Each year, the current influenza vaccine is formulated separately for the Northern and Southern Hemisphere; one can surmise that two viral strains may not be enough to represent the entire pool of influenza strains around the world. Although there are many other economic and political concerns to consider, our methodology suggests several ways of guiding vaccine strain selection based on biological and epidemiological principles. Graph theory metrics—terminal and waypoint sinks and sources, as well as degree and betweenness centralities—pinpoint potential regions in which increased vaccinations could stem the transmission of influenza globally as well as locally. Increased analytical resolution could optimize vaccine design by choosing the dominant antigenic strain of a country's most predictive seeder. Vaccines could be catered to each country, rather than each hemisphere. At the very least, our analysis advises strain selection from the tropics, from which seasonal strains are dispersed each year. On the other hand, local strain selection within a country should prove comparatively ineffective, as few viruses persist in the inter-epidemic period to seed the following flu season.

Our analysis of terminal sources resonates with an old hypothesis that in southern China, zoonotic infection from live-animals markets [28] selling in particular duck—a natural host of influenza [29]—combined with a dense population for sustained viral circulation, could be the main ingredients for the creation of new seasonal influenza variants. In support, two major acute respiratory infections—SARS [30] and H5N1/97 [31], [32]—have been definitively traced back to southern China, with Hong Kong serving as an important sentinel post for the rest of the world. Other influenza pandemics, 1968 H3N2 (Hong Kong) [28] and even as early as 1889 pandemic influenza [33], have suspected origins in southern China.

It would be interesting to dissect the factors that govern waypoint sources and sinks. For example, air travel and other transportation may play a major role in the dispersal of virus worldwide [8], [19], [34], [35]. Many important hubs of the global flu network, including USA, Australia, Hong Kong, and China, have several of the world's busiest airports [36]. Understanding the reasons for these seeding patterns may offer other strategies for arresting the movement of flu.

The advent of 2009 pandemic S-OIV has largely depleted the number of seasonal H3N2 and H1N1 infections, most likely via cross-reactivity between novel and seasonal strains [22]. Consequently, the conclusions of this paper may not necessarily apply to current dynamics of seasonal H3N2 and H1N1. However, the fact that H1N1 shares a tropic-centric movement pattern with H3N2 despite cross-reactivity suggests that these patterns may still persist even in the presence of the cross-reactive S-OIV. Moreover, this paper demonstrates that when more sequence data is deposited in NCBI, a similar methodology can be applied to predict global circulation of S-OIV as well.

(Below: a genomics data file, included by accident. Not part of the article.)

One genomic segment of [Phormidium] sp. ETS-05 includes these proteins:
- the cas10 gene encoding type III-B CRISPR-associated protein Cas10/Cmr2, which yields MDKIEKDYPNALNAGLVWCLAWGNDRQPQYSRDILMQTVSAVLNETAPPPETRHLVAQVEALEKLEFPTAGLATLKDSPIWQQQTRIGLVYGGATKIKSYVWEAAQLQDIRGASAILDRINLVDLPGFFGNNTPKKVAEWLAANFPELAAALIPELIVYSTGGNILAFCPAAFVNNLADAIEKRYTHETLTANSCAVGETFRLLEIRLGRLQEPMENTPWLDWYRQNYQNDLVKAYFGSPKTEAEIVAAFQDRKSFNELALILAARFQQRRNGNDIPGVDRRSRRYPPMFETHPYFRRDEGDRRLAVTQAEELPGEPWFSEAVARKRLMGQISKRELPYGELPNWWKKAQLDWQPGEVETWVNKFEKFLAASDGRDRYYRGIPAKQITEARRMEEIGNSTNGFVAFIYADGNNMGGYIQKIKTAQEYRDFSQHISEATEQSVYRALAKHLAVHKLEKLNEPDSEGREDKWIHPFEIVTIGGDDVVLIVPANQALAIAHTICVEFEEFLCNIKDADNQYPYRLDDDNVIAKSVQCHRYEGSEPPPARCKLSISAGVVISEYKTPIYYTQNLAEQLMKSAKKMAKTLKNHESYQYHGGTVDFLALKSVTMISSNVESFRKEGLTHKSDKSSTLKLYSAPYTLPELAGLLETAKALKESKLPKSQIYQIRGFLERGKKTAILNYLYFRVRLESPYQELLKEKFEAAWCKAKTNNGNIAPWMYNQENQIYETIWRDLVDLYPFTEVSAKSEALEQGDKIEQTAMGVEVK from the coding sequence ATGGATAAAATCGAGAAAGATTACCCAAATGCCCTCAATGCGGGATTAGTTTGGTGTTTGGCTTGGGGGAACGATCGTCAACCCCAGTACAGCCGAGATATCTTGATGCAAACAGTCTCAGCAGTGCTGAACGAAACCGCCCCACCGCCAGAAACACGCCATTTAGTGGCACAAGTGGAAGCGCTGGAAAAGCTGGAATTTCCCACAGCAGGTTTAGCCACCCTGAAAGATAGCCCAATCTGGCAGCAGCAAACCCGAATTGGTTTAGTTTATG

Materials and Methods


All sequence data used in this study was publicly available from the National Center for Biotechnology Information database (NCBI) [37]. For each segment, only protein coding regions were considered. Furthermore, we only used sequences with full date (year, month and day) and location information to build hierarchies. Geographical coordinates of each isolate were obtained using geolocation information from Google Maps. Sequences were then aligned using the ClustalW v. 1.83 multiple sequence alignment package using default parameters for H3N2 and H1N1, respectively. For each segment, sequences were aligned and those that were poorly aligned compared to the rest of the dataset were removed until all sequences aligned with a Hamming distance no greater than 0.15. Given estimated mutation rates of 6.7×10−3 nucleotide substitutions per site per year [12], [19], Hamming distances over the 20-year span of our dataset are expected to be no more than 0.15 of the sequence length. Outlying sequences were most likely incorrectly sequenced and were discarded from analysis.

Spatiotemporal Clustering

Our methodology aimed to minimize data bias from geospatial and temporal variability in sequences from NCBI. First, we determined the most parsimonious evolutionary paths traversed by the flu virus. To this end, we sorted sequences from earliest to most recent viral isolates. Working backwards from newest to oldest, we calculated the sequence similarity of each virus to all earlier isolates regardless of geography. We defined a virus's most likely ancestor to be the sequence with minimum Hamming distance. From this data we built evolutionary paths for each virus. Related sequences were clustered (grouped) together by common geography and season to simplify the paths. For example, a chain of related viruses in the same region and season would be collapsed into a single umbrella node representing all of them. Our analysis was then based on looking at the transitions between clusters rather than individual viruses. We counted these “seeding events,” where the closest ancestor of a given cluster of sequences is from a different region or season [8] (Figure 1). When tallying seeding events, non-unique solutions were not considered where a given viral isolate possessed multiple closest ancestors from different geographical zones or seasons (Text S1, Figure S6).